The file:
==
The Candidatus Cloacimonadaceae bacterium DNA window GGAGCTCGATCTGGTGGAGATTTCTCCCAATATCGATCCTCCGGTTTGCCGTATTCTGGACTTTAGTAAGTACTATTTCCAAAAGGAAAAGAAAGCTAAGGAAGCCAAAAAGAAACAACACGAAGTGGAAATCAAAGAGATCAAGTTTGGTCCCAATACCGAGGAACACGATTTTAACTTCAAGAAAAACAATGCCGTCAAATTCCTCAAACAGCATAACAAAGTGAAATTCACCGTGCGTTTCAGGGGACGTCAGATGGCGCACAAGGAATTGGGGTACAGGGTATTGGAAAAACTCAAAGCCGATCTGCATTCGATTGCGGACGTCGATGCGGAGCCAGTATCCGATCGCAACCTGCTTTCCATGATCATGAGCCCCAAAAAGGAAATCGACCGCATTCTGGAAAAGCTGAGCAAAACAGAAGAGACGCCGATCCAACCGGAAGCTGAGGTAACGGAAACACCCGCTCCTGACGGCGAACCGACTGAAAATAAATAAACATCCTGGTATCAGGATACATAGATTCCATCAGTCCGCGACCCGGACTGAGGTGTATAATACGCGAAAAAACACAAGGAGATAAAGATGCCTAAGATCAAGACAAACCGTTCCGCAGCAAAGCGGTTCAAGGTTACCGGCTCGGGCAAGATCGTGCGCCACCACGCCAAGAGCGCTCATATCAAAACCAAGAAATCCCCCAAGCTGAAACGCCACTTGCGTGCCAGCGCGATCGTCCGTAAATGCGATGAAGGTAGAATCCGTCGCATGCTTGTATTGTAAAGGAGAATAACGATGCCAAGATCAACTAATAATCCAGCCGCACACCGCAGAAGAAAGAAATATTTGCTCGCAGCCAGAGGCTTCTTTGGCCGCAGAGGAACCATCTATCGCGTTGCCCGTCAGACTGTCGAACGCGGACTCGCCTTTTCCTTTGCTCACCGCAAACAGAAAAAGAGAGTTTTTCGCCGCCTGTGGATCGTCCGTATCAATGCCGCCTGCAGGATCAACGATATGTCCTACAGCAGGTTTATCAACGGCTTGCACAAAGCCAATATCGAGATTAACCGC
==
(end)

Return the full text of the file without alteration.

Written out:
The Candidatus Cloacimonadaceae bacterium DNA window GGAGCTCGATCTGGTGGAGATTTCTCCCAATATCGATCCTCCGGTTTGCCGTATTCTGGACTTTAGTAAGTACTATTTCCAAAAGGAAAAGAAAGCTAAGGAAGCCAAAAAGAAACAACACGAAGTGGAAATCAAAGAGATCAAGTTTGGTCCCAATACCGAGGAACACGATTTTAACTTCAAGAAAAACAATGCCGTCAAATTCCTCAAACAGCATAACAAAGTGAAATTCACCGTGCGTTTCAGGGGACGTCAGATGGCGCACAAGGAATTGGGGTACAGGGTATTGGAAAAACTCAAAGCCGATCTGCATTCGATTGCGGACGTCGATGCGGAGCCAGTATCCGATCGCAACCTGCTTTCCATGATCATGAGCCCCAAAAAGGAAATCGACCGCATTCTGGAAAAGCTGAGCAAAACAGAAGAGACGCCGATCCAACCGGAAGCTGAGGTAACGGAAACACCCGCTCCTGACGGCGAACCGACTGAAAATAAATAAACATCCTGGTATCAGGATACATAGATTCCATCAGTCCGCGACCCGGACTGAGGTGTATAATACGCGAAAAAACACAAGGAGATAAAGATGCCTAAGATCAAGACAAACCGTTCCGCAGCAAAGCGGTTCAAGGTTACCGGCTCGGGCAAGATCGTGCGCCACCACGCCAAGAGCGCTCATATCAAAACCAAGAAATCCCCCAAGCTGAAACGCCACTTGCGTGCCAGCGCGATCGTCCGTAAATGCGATGAAGGTAGAATCCGTCGCATGCTTGTATTGTAAAGGAGAATAACGATGCCAAGATCAACTAATAATCCAGCCGCACACCGCAGAAGAAAGAAATATTTGCTCGCAGCCAGAGGCTTCTTTGGCCGCAGAGGAACCATCTATCGCGTTGCCCGTCAGACTGTCGAACGCGGACTCGCCTTTTCCTTTGCTCACCGCAAACAGAAAAAGAGAGTTTTTCGCCGCCTGTGGATCGTCCGTATCAATGCCGCCTGCAGGATCAACGATATGTCCTACAGCAGGTTTATCAACGGCTTGCACAAAGCCAATATCGAGATTAACCGC